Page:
Virtual Creatures in a Box, Controlled by You
A startup uses an old parlor trick and smartphone sensing to let you control virtual objects in a see-through box.
Bringing digital images to life could be used for everything from playing games to learning about biology.
A Canadian startup is working to make monsters, fish, and other creatures seem to come alive inside a tabletop box. The company, H+, hopes you’ll use the device to play games and do other activities with friends.
The startup is still in the prototype stage with Holus—a see-through box roughly the size of a microwave. Inside is a coated plexiglass prism within which projected images appear, allowing you to see virtual characters and content from different viewpoints. The company has built five Holus units so far, and hopes to start shipping them next year.
H+’s chief technology officer, Dhruv Adhia, says Holus combines elements of 3-D projection with an old optical trick called “Pepper’s Ghost,” wherein a hidden object is reflected on a glass panel to make it appear to be in the room with you. (More recent applications of Pepper’s Ghost use digital images rather than real objects, such as a projected performance by deceased rapper Tupac at the Coachella music festival in 2012).
A projector inside the lid of Holus beams four images of the same object onto the walls of the prism, and to the user they appear to form a single image. Users can control the images with a smartphone connected via Bluetooth or Wi-Fi. A tablet computer or laptop attached to the box runs an app that feeds images to the projector, and adjusts what you see based on input from the controller. At this year’s International Consumer Electronics Show in Las Vegas, H+ used Holus to let visitors play a multiplayer dice game controlled with an iPod Touch.
In a video chat, Adhia gave me a sense of how this looks. He demonstrated characters like a woman in a sort of spacesuit and a sword- and shield-wielding skeleton, whose positions he could change by moving an iPod Touch. He said the Holus app determines the user’s perspective by tracking the controller’s motion, then adjusting in real time.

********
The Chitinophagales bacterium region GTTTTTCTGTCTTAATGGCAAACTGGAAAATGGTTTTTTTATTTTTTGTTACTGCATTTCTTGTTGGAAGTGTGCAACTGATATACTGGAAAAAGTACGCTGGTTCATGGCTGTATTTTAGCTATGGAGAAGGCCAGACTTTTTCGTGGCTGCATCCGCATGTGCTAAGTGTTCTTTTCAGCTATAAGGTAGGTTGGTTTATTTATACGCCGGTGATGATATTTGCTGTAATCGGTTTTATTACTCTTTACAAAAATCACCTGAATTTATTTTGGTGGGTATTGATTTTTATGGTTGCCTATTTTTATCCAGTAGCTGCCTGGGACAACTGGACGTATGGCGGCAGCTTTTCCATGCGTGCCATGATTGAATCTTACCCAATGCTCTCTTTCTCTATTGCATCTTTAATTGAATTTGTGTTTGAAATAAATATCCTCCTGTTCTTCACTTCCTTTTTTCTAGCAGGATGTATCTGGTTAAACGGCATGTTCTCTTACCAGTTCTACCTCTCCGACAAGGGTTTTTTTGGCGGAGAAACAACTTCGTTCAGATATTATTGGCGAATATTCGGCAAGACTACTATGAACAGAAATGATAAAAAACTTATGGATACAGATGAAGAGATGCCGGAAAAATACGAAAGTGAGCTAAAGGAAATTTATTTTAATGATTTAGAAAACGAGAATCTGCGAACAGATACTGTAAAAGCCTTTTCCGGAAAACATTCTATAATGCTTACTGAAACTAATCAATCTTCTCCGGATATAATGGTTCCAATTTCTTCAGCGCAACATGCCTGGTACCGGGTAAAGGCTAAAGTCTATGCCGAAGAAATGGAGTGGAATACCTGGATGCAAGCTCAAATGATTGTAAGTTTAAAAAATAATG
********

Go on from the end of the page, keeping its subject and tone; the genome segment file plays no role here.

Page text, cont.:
Images appeared to be visible from multiple angles, and were responsive to swipes and movements he made with the iPod. But it looked far more primitive than some other 3-D augmented-reality efforts. Microsoft unveiled a sophisticated augmented reality headset called HoloLens in January (see “Microsoft Headset Rewrites Reality with Holograms”); while Magic Leap, a startup, showed me impressive imagery when I visited the company late last year (see “10 Breakthrough Technologies 2015: Magic Leap”). Another company, called Leia, is developing a new optical technique that brings glasses-free holographic images to mobile gadgets (see “New Display Technology Lets LCDs Produce Princess Leia-Style Holograms”).
Michael Bove, the leader of the object-based media group at the MIT Media Lab, also noted that the H+ technology appears to be neither holographic nor actually 3-D, meaning you couldn’t walk around it and see a smooth 360-degree view of the image being projected.
H+ hopes to drum up interest by selling its device through Kickstarter this spring. It wants to convince people to shell out about $850 or $950 for their own Holus, depending on whether buyers want a “home” version or a larger one geared toward developers.
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